16. A method of manufacturing a multilayer tubular structure for storing products, the method comprising:
forming a plurality of fibers into elongate sheets of flexible material;
wrapping multiple plies of the flexible material about a mandrel into a tubular body, the tubular body having inner and outer surfaces and opposed ends; and
embedding a radio frequency identification device in the tubular body by mixing the identification device with the fibers during the flexible material forming step.
17. A method according to claim 16, wherein the forming step includes forming a plurality of paper fibers into elongate sheets of flexible paperboard material.
18. A method according to claim 16, further comprising storing information about at least one of the multilayer tubular structure and the products in the identification device.
19. A method according to claim 18, further comprising identifying the information about at least one of the multilayer tubular structure and the products stored in the identification device using a reading device.
20. A method according to claim 16, wherein the embedding step includes integrally bonding a matrix of metallic particles and the fibers.
21. A method according to claim 16, wherein the embedding step includes dispersing a matrix of metallic particles substantially throughout the tubular body.
22. A method of manufacturing and using a multilayer tubular structure for supporting a product to be wrapped thereabout, the method comprising:
forming the tubular structure from a plurality of body layers that include an inner body layer and an outer body layer, the body layers having inner and outer surfaces and opposed ends;
embedding an identification device having an antenna and capacitor in the body layers such that the identification device is interposed between the inner and outer body layers, the identification device providing a unique identification for the tubular structure;
wrapping a product about the outer surface of the outer body layer;
storing information in the identification device about the product wrapped about the body layers; and
identifying the stored information about the product stored in the identification device using a reader.
23. A method according to claim 22, further comprising:
deleting the stored information about the product, such that the identification device and tubular structure can be re-used in conjunction with another product.
Description
BACKGROUND OF THE INVENTION

The present invention relates to “smart packaging” systems and methods, and more particularly to electronic detection devices, such as radio frequency identification devices (“RFID” tags or devices hereinafter) and methods of using these devices in packaging and package tracking systems.

Monitoring the location and status of items is advantageous in many applications. For example, in manufacturing environments it is important to know the whereabouts of items in a factory, and in transportation environments it is important to identify and document the coming and going of items from a warehouse or the like. Bar codes have traditionally been used to identify and track items. In particular, 1D bar codes are most common and are used to identify items at the grocery store, etc. More recently, 2D bar codes have been developed and provide substantially more information than 1D bar codes. Thus, 2D bar codes are used with shipping labels and other items where more information is typically needed to identify the item(s) associated with the bar code. However, 1D and 2D bar code systems are often not compatible with one another, and the bar code must be clearly visible and readable by a scanner or the like in order to transfer the information associated with the bar code.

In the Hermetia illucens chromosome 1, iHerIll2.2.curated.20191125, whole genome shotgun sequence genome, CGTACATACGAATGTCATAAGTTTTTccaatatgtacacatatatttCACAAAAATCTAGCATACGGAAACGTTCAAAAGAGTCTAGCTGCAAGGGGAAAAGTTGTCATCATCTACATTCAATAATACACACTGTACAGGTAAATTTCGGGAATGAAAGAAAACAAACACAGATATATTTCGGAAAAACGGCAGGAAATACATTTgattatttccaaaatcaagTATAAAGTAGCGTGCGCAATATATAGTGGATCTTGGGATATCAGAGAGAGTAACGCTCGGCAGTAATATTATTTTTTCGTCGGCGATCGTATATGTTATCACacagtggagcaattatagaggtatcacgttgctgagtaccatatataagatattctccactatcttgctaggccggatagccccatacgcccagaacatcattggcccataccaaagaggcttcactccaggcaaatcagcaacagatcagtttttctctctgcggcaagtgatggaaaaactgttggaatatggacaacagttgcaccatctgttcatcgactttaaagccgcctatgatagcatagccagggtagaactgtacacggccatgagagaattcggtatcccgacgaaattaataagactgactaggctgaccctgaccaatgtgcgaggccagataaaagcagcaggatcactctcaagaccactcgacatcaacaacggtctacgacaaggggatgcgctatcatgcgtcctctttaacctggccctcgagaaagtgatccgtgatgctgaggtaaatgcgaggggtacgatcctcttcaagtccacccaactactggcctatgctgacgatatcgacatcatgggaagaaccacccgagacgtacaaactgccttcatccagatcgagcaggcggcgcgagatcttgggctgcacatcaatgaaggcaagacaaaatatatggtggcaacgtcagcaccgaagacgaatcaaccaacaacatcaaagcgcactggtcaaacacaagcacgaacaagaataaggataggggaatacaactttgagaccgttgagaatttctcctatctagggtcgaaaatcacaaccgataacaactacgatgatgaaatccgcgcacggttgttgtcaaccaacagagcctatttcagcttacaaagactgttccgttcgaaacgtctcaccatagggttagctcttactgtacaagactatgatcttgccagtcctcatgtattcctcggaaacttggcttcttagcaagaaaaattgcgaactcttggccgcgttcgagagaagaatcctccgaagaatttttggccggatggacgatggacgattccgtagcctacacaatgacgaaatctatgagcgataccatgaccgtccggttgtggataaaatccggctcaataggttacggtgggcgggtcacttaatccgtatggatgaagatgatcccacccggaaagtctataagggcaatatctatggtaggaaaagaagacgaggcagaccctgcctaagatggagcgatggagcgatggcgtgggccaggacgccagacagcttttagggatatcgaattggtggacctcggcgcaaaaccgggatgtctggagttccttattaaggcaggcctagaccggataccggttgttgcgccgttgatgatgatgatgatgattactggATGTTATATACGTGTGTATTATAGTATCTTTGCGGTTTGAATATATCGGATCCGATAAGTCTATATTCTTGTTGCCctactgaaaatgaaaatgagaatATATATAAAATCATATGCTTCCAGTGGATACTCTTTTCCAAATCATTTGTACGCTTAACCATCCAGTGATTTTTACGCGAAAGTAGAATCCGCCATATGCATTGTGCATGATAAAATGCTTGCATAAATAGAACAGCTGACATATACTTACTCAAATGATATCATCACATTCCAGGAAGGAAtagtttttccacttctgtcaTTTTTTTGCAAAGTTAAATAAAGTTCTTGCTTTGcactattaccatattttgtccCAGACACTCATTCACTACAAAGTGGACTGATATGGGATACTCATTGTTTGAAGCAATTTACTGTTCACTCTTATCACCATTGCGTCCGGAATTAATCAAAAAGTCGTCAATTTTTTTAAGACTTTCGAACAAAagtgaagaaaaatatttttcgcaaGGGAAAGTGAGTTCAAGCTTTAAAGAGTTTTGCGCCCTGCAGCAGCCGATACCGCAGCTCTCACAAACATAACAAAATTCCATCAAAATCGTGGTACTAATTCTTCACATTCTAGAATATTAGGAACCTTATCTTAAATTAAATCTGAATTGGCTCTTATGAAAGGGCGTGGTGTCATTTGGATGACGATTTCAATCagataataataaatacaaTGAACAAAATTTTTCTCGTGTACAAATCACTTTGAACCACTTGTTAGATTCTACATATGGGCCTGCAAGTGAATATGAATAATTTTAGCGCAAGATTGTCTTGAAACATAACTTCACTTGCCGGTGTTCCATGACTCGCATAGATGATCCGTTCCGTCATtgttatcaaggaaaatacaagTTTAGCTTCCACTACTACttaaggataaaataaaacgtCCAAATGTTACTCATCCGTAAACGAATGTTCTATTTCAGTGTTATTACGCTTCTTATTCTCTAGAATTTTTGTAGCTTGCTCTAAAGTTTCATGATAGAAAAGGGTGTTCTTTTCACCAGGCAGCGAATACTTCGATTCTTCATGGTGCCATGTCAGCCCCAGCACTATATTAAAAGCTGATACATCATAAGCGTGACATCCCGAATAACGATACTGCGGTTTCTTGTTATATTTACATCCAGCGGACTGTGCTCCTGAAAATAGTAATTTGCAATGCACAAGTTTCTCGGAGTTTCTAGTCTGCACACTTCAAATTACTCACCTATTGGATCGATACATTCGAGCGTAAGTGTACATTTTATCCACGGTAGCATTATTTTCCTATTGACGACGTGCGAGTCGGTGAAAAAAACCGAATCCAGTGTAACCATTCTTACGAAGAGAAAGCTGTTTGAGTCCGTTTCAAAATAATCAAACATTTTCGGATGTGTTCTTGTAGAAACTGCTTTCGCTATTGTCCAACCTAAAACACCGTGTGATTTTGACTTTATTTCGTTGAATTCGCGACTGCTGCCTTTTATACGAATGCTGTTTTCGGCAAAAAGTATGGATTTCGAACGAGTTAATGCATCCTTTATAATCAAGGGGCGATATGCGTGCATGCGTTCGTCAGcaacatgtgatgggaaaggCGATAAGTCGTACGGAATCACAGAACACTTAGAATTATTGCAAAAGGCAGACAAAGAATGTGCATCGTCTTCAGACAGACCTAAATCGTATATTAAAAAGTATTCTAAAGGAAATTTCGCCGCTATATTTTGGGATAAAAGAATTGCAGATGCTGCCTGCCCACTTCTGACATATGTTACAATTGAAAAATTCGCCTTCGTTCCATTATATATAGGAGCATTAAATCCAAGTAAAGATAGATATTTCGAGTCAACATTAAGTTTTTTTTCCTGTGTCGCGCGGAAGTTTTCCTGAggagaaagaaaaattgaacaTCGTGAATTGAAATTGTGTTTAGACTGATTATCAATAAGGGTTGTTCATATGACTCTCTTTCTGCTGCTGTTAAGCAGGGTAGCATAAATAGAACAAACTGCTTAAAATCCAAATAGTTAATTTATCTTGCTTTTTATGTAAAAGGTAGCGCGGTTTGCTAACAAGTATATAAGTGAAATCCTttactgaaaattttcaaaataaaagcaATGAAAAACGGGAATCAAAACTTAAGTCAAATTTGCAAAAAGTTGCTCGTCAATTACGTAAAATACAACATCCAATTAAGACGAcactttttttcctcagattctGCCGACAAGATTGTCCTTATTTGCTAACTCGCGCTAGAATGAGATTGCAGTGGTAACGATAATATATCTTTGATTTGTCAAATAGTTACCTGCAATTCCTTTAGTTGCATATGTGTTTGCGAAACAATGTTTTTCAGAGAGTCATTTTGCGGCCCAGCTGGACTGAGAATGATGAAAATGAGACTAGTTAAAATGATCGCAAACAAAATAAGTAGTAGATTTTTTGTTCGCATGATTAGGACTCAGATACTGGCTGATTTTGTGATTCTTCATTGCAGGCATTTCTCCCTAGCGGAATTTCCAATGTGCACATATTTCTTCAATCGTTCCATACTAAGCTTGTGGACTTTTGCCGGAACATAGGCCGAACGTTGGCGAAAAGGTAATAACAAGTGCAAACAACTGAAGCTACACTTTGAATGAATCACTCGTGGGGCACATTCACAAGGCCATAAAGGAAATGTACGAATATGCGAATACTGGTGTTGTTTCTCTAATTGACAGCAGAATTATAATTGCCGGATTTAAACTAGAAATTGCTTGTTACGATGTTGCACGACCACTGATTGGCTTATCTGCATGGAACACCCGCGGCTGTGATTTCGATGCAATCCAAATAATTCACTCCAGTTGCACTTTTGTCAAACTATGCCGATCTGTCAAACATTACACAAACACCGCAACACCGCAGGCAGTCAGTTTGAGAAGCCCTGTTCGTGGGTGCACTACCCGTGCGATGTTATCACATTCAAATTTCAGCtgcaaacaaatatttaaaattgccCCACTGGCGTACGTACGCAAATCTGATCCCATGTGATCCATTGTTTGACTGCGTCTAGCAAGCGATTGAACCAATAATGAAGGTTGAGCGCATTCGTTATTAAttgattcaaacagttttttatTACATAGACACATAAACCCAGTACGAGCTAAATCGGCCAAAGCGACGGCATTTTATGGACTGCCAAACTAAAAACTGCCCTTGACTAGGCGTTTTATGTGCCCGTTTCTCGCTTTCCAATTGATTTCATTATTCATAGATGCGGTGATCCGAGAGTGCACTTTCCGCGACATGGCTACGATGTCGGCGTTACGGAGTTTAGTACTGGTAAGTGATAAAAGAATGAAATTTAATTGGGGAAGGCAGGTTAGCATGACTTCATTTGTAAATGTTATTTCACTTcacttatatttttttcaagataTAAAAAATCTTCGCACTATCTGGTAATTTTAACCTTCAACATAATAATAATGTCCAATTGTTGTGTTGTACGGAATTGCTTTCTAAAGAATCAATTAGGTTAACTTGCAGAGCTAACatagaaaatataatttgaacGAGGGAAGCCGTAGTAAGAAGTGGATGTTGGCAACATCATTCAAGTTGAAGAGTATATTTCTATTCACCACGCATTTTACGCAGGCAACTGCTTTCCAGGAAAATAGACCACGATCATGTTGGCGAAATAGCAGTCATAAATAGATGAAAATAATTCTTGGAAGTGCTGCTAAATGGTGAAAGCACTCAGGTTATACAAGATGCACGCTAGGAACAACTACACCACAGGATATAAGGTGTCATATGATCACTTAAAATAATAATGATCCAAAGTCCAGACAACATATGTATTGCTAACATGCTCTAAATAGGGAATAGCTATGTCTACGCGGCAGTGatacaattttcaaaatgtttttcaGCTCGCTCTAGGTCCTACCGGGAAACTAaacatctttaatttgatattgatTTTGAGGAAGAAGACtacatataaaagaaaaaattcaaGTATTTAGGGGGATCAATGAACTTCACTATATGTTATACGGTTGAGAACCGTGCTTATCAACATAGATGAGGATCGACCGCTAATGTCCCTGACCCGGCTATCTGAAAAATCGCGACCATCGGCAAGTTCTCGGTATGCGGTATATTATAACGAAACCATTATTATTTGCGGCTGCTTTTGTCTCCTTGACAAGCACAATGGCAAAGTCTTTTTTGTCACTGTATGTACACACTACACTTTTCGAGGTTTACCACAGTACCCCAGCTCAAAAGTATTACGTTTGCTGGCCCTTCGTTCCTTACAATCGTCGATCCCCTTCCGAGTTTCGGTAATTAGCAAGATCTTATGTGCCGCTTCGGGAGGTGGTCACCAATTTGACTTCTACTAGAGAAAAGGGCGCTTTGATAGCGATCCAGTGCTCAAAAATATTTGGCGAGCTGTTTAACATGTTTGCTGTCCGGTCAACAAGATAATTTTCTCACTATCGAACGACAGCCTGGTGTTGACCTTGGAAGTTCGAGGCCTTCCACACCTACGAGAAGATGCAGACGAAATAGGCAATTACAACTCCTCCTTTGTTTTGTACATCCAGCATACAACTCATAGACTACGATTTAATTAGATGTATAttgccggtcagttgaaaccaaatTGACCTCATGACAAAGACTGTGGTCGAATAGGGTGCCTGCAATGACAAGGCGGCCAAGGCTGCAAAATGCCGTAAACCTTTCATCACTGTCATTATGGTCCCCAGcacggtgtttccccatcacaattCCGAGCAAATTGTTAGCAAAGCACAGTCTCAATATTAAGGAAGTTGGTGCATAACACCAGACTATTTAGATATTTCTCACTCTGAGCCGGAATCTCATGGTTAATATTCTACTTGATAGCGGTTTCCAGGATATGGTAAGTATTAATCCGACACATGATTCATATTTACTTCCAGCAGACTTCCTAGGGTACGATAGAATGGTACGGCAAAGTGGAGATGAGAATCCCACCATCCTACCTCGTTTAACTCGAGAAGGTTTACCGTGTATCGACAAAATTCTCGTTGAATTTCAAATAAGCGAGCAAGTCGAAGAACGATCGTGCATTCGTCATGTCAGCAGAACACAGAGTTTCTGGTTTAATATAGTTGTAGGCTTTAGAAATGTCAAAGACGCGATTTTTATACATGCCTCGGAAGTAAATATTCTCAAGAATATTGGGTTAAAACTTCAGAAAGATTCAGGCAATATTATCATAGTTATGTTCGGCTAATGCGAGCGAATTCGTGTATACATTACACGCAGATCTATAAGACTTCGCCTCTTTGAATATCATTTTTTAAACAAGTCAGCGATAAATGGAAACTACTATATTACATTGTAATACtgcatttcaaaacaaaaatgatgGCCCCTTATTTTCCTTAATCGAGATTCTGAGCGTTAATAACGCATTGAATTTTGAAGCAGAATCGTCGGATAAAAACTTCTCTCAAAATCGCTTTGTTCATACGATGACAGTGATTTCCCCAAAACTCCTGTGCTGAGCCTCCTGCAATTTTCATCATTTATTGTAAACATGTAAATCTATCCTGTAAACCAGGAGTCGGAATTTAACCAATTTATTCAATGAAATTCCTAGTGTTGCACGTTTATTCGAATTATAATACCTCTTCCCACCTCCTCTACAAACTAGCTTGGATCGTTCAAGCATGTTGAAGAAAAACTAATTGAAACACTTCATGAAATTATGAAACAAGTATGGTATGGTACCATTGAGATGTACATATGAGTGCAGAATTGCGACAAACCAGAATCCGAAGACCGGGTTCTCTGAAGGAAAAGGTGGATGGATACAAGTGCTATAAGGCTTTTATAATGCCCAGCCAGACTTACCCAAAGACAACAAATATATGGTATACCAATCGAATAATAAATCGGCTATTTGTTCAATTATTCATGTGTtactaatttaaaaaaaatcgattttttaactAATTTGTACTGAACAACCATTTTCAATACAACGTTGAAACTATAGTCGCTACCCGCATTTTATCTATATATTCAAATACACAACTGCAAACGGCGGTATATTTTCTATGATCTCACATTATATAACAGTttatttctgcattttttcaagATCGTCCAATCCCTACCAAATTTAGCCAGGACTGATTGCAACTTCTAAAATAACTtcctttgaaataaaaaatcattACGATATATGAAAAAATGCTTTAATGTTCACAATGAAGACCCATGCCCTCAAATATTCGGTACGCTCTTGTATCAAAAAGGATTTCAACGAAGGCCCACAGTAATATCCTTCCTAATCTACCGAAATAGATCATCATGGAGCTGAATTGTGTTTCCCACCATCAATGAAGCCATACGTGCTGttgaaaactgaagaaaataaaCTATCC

Another method for tracking an item and/or transferring information about an item is through a magnetic strip having pre-programmed coded information that is attached to an outer surface of an item. The information is read by passing the magnetic strip through a high-resolution magnetic reader to produce an electric field. While this technology does not require a clear line-of-sight between the reader and the strip for proper reading of the information, the distance at which the strip can be read is limited, and the system is limited to read-only. The magnetic strips are also prone to damage, which can be a problem for longer magnetic strips that contain more data.

Another way to track items is through the use of RFID. RFID has been used for some time in a variety of applications, from tracking garments to pallets to trucks. RFID works on an inductive principle. In a passive RFID system, a reader generates a magnetic field at a predetermined frequency. When a RFID tag, which can be usually categorized as being read-only or read/write, enters the magnetic field, a small electric current forms in the tag's resonant circuit, which includes a coiled antenna and a capacitor. This circuit provides power to the RFID tag, which then modulates the magnetic field in order to transmit information that is pre-programmed on the tag back to the reader at a predetermined frequency, such as 125 kHz (low frequency) or 13.56 MHz (high frequency). The reader then receives, demodulates, and decodes the signal transmission, and then sends the data onto a host computer associated with the system for further processing.